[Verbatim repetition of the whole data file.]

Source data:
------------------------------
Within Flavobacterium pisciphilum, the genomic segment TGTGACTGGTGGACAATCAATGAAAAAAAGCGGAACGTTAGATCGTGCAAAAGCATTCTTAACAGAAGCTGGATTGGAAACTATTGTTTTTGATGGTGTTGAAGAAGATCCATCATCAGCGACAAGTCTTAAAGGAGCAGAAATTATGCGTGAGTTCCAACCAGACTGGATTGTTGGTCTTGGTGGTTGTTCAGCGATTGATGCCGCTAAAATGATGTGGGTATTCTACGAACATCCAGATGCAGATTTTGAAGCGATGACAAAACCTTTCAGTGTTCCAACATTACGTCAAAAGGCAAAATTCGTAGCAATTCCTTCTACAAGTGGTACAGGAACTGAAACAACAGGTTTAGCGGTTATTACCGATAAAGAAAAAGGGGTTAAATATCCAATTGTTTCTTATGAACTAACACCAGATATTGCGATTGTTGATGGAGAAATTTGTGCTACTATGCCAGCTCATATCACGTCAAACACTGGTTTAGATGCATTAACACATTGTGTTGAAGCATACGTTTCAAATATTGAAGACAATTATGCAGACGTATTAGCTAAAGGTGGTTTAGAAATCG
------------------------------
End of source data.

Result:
Within Flavobacterium pisciphilum, the genomic segment TGTGACTGGTGGACAATCAATGAAAAAAAGCGGAACGTTAGATCGTGCAAAAGCATTCTTAACAGAAGCTGGATTGGAAACTATTGTTTTTGATGGTGTTGAAGAAGATCCATCATCAGCGACAAGTCTTAAAGGAGCAGAAATTATGCGTGAGTTCCAACCAGACTGGATTGTTGGTCTTGGTGGTTGTTCAGCGATTGATGCCGCTAAAATGATGTGGGTATTCTACGAACATCCAGATGCAGATTTTGAAGCGATGACAAAACCTTTCAGTGTTCCAACATTACGTCAAAAGGCAAAATTCGTAGCAATTCCTTCTACAAGTGGTACAGGAACTGAAACAACAGGTTTAGCGGTTATTACCGATAAAGAAAAAGGGGTTAAATATCCAATTGTTTCTTATGAACTAACACCAGATATTGCGATTGTTGATGGAGAAATTTGTGCTACTATGCCAGCTCATATCACGTCAAACACTGGTTTAGATGCATTAACACATTGTGTTGAAGCATACGTTTCAAATATTGAAGACAATTATGCAGACGTATTAGCTAAAGGTGGTTTAGAAATCG